There are 29 million people in the U.S. living with diabetes and most of those people had prediabetes, which is a health condition that affects a whopping 79 million Americans. For those who don’t know, prediabetes is when a person’s blood glucose levels are higher than normal but not high enough as someone with diabetes would be.
“High consumption of carbohydrates lead to a high level of glucose in the bloodstream. The pancreas has to secrete more insulin than usual to mop up the excess glucose in the blood stream,” explains Dr. Bola Oyeyipo, a family physician in San Antonio, Texas and co-founder of Healthgist.com. “Over time, the body stops responding to the extra insulin push. This stage is known as insulin resistance or prediabetes.”
Prediabetes is also referred to as borderline diabetes. Furthermore, here are three other important things you need to know about prediabetes:
1. You can stop it in its tracks.
If you catch prediabetes early enough and take the necessary precautions, your blood glucose levels can return back to normal.
“Prediabetes is completely reversible with simple life style changes of cutting back on consumption of refined carbohydrates like white bread and white bread. Eat the whole grain version instead,” Dr. Oyeyipo confirms.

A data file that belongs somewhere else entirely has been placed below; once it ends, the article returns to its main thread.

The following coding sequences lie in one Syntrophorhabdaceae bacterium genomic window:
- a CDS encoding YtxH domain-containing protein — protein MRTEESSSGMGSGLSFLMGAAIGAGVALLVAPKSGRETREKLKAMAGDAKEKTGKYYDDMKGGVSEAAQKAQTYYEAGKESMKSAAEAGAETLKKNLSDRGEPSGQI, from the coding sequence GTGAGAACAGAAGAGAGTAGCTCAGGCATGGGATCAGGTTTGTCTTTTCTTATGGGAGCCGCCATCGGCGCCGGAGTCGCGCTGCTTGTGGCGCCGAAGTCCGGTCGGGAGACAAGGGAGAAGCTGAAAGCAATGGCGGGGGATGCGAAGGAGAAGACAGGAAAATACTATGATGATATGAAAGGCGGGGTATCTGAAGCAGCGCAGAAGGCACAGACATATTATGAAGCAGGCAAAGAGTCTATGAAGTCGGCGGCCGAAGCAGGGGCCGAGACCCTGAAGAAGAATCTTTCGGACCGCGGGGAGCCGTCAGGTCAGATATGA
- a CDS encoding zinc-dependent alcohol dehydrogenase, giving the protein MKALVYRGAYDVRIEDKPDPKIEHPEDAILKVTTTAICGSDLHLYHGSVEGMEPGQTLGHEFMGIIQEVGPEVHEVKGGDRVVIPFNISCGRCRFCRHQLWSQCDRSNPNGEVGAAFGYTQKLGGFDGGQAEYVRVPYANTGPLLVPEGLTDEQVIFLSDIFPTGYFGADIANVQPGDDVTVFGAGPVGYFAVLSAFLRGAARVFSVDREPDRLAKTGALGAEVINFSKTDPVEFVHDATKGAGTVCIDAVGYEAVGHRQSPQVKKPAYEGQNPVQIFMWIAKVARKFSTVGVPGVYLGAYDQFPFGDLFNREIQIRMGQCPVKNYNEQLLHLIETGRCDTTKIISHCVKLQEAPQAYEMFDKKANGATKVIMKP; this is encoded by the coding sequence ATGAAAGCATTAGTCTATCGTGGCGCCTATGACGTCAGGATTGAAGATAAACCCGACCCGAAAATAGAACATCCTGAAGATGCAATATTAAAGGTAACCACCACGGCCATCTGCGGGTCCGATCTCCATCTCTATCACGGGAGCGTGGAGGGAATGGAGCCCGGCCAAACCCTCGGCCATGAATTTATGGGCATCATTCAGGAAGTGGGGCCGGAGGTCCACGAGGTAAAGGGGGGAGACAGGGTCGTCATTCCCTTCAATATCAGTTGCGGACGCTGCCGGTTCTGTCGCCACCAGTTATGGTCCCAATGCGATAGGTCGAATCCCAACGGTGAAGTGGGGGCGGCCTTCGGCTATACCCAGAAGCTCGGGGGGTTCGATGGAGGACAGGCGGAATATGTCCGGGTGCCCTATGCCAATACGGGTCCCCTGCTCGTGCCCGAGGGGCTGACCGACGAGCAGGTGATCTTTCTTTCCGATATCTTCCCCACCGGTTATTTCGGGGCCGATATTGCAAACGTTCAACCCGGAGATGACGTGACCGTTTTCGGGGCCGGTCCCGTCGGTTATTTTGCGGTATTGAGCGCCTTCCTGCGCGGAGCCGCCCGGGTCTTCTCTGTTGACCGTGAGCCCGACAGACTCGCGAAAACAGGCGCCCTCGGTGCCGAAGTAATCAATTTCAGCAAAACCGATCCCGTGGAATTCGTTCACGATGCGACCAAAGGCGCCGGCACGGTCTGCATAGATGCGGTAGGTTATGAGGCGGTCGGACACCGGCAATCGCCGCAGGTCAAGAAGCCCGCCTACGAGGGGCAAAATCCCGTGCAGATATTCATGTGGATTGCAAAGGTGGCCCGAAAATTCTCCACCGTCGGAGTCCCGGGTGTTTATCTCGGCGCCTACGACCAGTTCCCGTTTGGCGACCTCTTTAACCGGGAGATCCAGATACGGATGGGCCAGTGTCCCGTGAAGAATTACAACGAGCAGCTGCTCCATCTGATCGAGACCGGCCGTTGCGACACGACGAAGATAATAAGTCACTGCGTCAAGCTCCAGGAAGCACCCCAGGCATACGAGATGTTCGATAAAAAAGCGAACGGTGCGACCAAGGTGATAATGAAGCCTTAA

“Also, practice portion control by limiting the consumption of carbohydrates serving per meal to not more than your fist size. Fill your plate with vegetables and lean meats,” she adds. “Regular exercise is a must otherwise excess glucose in the blood stream and not used up but stored in the liver or stored as fat under the skin.”
2. It can be avoided altogether.
By eating right, exercising regularly and maintaining a healthy weight, you can prevent prediabetes and other serious health conditions, including hypertension and heart disease.
“Maintain a healthy lifestyle of a diet low in refined carbohydrates and high in fiber and regular exercise,” Dr. Oyeyipo says.
3. It can be genetic.
Family history plays a strong role in many health risks and prediabetes is certainly no exception. If someone in your family has prediabetes, you have a higher risk of developing the disease.
Dr. Oyeyipo says, “There is the nature side of prediabetes – genetics – which you cannot influence and there is the nurture side to prediabetes – lifestyle choices – which you are in complete control of.”